The full text of the president’s statement is after the jump. I will update this post if I see any Iowa political reaction to the latest developments. Iowa’s Congressional delegation split on U.S. House votes regarding our military intervention in Libya and potential funding for ground troops there. Among Iowa elected officials, Democrat Bruce Braley (IA-01) has been the only consistent critic of the policy.

Any comments about U.S. policy toward Libya are welcome in this thread.

UPDATE: This is a good summary of what happened in Libya during the past six months.

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Braley sets himself apart on Libya policy

Among Iowa’s Congressional delegation, Democrat Bruce Braley (IA-01) continues to be the only consistent voice against President Barack Obama’s military intervention in Libya. Since shortly after the U.S. joined NATO air strikes against Libyan targets, Braley has demanded a full cost accounting of our country’s third major military conflict, as well as details on an exit strategy. When the U.S. House considered two Libya resolutions on June 3, all five Iowan representatives voted for a toothless option criticizing the administration’s actions. However, only Braley voted for a stronger resolution that would have required the U.S. to withdraw from NATO operations in Libya within 15 days.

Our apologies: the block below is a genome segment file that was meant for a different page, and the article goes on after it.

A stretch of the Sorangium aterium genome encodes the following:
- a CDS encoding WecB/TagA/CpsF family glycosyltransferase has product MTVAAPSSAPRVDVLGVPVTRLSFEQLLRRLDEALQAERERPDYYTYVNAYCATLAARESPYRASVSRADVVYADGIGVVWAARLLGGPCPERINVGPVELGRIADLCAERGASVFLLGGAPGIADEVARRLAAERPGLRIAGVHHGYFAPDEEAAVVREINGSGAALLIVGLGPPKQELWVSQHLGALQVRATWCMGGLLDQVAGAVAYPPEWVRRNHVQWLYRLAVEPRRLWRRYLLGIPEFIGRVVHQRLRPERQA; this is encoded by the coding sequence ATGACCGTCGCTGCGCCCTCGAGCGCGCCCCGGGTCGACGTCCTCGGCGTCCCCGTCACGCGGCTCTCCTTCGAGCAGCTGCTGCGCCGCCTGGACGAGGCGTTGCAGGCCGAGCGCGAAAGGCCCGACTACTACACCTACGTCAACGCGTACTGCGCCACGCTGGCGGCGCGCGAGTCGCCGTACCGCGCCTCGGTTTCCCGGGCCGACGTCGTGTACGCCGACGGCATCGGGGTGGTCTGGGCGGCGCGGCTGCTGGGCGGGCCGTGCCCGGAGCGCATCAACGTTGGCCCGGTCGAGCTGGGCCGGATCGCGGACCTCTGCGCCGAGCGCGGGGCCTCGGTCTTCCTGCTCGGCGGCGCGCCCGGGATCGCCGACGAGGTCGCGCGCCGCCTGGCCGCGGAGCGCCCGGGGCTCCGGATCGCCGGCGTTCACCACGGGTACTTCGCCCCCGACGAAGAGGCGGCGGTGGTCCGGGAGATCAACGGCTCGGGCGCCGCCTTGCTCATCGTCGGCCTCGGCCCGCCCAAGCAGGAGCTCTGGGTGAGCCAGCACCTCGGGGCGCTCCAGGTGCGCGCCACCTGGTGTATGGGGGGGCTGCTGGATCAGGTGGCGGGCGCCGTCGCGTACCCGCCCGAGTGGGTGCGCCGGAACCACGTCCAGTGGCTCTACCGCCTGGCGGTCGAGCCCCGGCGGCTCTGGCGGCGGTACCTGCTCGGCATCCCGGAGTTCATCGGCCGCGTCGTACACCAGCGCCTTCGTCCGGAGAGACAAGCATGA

After the votes, Braley criticized the White House for giving “nothing but vague explanations” about our Libya intervention. Meanwhile, Republican Tom Latham (IA-04) and Democrats Dave Loebsack (IA-02) and Leonard Boswell (IA-03) made no public statement on Friday’s House votes, in keeping with their reluctance to comment on Libya during the past two months. In a June 3 press release, Representative Steve King called on Obama to give Americans more “answers” about the intervention. King’s votes and public statements about Libya don’t make clear where he stands on this conflict, though, or on the president’s power to conduct war without Congressional consent.